Byron Carlson Petri & Kalb, LLC | attorneys at law

3 facts about wills

On Behalf of | Apr 1, 2024 | Estate Planning & Probate

The first thing most people draft as they make their estate plan is a will. A will is a legal document that, simply put, organizes how an estate should be managed after the person who drafted the will passes away. Typically, a will instructs that assets go to beneficiaries. 

If you have never made a will before, then it can help to learn a few facts before drafting your first one. Here is what you should know:

Fact 1: You do not have to share the contents of your will

A will is a complicated legal document often with a lot of personal decisions as to who should benefit from your assets, settle your estate or manage your health and financial decisions. You may fear that family members can challenge your decisions if they find anything out about your will. You do not need to reveal any information to beneficiaries. But, you may want to talk to your executor of the estate or power of attorney as you draft your will.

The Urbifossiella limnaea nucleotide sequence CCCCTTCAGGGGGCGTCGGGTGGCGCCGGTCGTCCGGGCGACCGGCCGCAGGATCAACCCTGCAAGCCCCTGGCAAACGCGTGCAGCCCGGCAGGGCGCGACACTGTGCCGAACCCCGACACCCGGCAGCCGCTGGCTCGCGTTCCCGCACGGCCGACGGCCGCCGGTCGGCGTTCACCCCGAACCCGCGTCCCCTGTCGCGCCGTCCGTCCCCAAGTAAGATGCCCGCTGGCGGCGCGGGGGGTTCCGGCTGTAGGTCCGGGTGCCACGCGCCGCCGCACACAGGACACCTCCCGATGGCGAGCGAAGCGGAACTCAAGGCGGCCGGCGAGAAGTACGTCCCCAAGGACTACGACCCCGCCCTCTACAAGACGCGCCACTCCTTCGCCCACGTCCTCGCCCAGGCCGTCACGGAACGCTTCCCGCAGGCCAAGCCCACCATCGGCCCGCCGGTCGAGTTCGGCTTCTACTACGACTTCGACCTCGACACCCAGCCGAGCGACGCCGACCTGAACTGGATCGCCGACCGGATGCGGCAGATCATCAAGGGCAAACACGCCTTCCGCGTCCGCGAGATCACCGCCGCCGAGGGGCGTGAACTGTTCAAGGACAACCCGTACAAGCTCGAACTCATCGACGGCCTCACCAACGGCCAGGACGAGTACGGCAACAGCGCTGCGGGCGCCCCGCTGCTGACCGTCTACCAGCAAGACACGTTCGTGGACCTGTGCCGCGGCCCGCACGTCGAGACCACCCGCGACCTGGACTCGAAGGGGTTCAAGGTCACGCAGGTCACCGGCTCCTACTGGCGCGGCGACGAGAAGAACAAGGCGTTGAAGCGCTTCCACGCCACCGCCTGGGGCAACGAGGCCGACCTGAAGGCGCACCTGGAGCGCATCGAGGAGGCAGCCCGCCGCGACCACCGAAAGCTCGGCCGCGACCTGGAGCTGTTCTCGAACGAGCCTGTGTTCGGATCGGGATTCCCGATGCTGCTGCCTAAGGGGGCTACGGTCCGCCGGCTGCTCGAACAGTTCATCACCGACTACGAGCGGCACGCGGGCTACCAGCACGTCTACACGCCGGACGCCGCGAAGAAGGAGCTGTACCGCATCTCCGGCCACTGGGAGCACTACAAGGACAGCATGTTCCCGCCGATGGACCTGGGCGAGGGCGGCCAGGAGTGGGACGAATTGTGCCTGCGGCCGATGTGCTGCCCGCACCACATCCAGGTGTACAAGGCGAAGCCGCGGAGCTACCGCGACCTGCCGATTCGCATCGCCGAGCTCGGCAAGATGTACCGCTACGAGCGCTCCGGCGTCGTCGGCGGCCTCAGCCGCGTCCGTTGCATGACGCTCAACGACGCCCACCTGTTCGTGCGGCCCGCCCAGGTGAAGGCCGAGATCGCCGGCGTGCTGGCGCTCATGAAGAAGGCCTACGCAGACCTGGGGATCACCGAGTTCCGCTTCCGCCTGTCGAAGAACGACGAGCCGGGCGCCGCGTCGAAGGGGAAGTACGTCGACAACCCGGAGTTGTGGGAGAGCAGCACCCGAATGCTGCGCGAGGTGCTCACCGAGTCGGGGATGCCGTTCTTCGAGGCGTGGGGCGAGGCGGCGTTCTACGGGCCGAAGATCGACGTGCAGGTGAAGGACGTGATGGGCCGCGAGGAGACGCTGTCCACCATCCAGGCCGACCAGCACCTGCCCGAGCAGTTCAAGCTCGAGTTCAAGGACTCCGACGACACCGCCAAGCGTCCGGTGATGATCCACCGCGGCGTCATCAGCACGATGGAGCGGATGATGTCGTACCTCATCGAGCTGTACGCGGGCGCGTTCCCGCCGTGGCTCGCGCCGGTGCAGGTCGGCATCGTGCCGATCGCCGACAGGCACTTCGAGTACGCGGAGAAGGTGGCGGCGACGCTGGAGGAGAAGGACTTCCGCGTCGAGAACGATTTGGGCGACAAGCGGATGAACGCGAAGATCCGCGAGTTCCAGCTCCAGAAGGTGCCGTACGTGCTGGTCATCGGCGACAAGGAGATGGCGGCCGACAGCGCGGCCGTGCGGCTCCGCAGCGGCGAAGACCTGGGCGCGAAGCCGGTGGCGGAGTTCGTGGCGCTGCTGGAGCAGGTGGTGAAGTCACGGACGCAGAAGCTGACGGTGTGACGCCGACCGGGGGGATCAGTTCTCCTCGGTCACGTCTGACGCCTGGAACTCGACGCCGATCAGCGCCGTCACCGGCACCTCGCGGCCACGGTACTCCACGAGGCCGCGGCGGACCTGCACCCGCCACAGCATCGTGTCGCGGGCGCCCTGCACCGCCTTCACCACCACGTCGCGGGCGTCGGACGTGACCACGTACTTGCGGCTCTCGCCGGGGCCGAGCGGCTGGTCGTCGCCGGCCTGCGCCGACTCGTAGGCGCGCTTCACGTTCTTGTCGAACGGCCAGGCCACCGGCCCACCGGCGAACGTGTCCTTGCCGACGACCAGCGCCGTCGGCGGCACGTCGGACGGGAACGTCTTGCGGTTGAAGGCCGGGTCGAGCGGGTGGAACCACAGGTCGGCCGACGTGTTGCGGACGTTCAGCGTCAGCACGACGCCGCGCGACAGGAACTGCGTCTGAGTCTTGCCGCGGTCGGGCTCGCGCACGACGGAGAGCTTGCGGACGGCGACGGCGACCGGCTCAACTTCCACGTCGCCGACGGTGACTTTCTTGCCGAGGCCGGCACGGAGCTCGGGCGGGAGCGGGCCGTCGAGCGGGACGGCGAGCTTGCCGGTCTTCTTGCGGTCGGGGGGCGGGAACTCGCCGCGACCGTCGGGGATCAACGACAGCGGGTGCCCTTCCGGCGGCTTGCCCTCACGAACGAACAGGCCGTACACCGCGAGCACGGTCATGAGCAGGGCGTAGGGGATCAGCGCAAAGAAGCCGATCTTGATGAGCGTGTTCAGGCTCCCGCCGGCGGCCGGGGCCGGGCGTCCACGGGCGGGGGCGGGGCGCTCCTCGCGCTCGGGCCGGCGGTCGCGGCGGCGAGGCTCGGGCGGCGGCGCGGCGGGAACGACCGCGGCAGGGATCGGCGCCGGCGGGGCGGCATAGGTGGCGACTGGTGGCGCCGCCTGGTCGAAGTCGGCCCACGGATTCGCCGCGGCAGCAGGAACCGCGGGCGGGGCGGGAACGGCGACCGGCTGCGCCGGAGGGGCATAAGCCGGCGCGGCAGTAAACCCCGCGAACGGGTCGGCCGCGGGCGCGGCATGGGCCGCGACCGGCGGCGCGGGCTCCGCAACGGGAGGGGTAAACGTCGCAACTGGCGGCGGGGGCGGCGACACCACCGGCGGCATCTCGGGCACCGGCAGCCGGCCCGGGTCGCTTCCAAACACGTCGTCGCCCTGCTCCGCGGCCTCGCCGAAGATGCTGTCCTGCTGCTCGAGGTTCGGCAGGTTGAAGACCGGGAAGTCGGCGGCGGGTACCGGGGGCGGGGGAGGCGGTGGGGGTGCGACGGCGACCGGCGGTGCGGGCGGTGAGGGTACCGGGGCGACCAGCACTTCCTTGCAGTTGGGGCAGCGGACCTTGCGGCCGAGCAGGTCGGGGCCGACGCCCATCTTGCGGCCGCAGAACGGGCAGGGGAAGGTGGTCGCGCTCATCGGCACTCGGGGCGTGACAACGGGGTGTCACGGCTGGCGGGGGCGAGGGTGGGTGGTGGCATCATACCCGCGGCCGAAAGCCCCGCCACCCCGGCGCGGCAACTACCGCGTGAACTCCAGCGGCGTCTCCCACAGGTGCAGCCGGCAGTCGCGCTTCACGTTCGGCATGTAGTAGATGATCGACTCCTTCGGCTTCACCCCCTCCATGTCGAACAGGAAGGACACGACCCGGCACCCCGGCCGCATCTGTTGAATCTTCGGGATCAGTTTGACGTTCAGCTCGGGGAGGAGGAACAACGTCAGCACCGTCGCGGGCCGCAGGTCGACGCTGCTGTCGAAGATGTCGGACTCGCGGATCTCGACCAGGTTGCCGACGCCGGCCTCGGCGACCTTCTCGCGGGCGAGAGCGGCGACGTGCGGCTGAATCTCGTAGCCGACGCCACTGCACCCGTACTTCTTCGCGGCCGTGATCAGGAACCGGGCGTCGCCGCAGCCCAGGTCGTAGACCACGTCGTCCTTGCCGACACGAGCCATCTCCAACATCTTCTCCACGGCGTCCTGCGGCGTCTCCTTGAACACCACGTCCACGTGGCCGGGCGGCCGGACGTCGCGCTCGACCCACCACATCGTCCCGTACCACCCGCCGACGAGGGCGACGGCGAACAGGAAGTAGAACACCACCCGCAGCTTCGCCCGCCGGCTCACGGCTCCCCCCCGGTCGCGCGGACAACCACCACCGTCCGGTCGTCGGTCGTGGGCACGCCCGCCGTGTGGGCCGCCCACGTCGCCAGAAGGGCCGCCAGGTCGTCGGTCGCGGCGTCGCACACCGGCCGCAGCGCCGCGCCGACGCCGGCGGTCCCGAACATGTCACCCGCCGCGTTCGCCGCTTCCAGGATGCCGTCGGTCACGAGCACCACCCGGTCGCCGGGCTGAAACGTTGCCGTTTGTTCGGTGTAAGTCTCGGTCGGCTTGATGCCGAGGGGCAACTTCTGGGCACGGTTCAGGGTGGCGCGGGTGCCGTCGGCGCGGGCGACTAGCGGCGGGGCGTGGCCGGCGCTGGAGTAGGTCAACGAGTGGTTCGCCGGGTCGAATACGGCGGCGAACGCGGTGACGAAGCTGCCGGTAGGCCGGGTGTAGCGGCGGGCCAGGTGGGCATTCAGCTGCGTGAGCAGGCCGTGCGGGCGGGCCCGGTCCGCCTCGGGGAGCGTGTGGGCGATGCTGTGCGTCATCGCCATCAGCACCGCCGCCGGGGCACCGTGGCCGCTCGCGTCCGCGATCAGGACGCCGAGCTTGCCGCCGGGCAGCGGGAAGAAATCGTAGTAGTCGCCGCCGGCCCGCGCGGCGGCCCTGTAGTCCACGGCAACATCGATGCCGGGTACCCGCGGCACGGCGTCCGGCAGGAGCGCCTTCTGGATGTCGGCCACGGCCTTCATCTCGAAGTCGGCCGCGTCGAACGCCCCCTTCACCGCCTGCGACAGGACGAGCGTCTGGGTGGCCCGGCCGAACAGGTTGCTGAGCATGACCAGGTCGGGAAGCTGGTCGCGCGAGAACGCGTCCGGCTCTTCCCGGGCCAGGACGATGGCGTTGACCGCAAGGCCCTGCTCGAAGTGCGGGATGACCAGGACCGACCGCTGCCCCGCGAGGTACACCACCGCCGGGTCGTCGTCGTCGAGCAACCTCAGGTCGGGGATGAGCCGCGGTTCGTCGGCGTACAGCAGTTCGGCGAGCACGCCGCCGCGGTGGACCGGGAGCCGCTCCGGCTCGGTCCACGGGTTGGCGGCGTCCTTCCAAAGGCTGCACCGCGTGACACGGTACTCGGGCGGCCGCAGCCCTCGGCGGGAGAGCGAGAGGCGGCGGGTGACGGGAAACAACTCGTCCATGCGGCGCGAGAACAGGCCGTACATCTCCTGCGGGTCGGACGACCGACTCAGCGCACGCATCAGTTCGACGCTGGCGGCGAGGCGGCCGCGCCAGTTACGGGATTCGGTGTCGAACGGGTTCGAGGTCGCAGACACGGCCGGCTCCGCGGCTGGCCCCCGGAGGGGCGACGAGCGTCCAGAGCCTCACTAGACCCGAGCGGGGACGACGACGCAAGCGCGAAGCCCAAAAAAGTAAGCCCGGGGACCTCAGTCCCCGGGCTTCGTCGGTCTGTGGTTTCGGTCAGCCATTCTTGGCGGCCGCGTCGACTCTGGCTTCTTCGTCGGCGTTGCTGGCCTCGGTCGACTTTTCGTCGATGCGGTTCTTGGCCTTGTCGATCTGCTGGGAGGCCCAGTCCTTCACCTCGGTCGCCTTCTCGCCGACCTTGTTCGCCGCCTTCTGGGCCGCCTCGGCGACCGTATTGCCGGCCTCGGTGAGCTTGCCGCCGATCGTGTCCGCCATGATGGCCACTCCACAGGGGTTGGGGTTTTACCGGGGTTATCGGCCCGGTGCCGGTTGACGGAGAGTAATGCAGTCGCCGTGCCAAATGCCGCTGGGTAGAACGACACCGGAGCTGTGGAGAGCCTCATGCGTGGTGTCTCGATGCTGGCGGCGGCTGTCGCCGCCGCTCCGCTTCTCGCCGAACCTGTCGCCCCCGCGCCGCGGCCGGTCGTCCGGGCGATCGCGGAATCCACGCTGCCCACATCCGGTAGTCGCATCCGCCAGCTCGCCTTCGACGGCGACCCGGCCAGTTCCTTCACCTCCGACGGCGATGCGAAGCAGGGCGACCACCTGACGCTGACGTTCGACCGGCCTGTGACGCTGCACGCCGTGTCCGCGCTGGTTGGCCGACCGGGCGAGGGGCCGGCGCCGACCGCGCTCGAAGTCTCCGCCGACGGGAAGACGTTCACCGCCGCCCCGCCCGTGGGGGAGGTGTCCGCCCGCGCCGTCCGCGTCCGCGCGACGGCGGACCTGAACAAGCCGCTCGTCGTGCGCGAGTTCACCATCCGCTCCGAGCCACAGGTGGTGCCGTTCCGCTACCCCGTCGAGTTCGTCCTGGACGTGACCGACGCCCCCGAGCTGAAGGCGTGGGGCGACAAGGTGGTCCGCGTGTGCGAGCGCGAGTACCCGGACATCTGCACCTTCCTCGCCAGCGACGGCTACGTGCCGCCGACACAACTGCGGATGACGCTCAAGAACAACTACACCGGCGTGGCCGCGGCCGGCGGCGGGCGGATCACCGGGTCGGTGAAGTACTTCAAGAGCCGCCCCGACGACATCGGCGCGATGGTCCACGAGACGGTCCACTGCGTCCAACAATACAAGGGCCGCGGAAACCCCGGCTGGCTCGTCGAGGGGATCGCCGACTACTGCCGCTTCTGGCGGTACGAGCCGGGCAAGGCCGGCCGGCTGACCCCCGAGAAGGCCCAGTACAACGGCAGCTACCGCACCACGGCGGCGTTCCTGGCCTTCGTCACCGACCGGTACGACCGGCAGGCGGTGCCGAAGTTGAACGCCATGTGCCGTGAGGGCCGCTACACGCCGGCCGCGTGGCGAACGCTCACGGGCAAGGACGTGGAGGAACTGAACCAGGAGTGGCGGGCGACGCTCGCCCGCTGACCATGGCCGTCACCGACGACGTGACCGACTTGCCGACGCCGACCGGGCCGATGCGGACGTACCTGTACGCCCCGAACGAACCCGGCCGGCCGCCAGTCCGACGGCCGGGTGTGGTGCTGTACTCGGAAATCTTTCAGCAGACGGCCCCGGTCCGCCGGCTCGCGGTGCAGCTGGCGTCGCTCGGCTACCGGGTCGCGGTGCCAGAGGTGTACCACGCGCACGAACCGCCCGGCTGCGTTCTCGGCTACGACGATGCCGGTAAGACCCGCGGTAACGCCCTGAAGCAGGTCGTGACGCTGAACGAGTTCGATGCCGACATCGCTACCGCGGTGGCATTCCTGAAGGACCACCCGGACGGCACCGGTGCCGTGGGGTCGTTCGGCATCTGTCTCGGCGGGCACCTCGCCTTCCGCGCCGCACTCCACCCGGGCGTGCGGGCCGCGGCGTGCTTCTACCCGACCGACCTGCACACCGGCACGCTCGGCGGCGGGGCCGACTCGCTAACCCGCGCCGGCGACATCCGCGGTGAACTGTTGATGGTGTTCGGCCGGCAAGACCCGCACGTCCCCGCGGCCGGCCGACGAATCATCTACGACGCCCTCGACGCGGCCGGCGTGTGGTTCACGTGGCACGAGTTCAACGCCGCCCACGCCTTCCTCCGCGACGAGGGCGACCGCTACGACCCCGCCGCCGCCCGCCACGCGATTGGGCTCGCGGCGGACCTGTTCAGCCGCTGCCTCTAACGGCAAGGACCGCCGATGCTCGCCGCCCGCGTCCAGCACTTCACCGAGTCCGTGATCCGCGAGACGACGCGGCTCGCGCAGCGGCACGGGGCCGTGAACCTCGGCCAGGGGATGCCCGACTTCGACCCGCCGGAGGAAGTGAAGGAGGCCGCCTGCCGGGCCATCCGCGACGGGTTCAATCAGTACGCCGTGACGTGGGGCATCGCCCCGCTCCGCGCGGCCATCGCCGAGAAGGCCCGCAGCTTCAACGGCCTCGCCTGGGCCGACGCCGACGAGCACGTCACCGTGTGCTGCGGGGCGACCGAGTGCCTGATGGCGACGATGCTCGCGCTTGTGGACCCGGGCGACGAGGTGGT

Fact 2: You can name multiple beneficiaries 

With a will, you can name any number of beneficiaries. Beneficiaries can include a spouse, children, siblings, parents, friends, co-workers and charities. Naming multiple beneficiaries can make decisions more meaningful. 

Fact 3: Dying without a will is called intestacy

Intestacy happens when someone dies without a will. If you do not have a will, the state is responsible for managing your estate. The state may not know your last wishes. Therefore, assets may be distributed to people other than your beneficiaries, which can go against your wishes.

You do not need to draft your estate plan by yourself. Legal guidance can educate you on your estate planning options.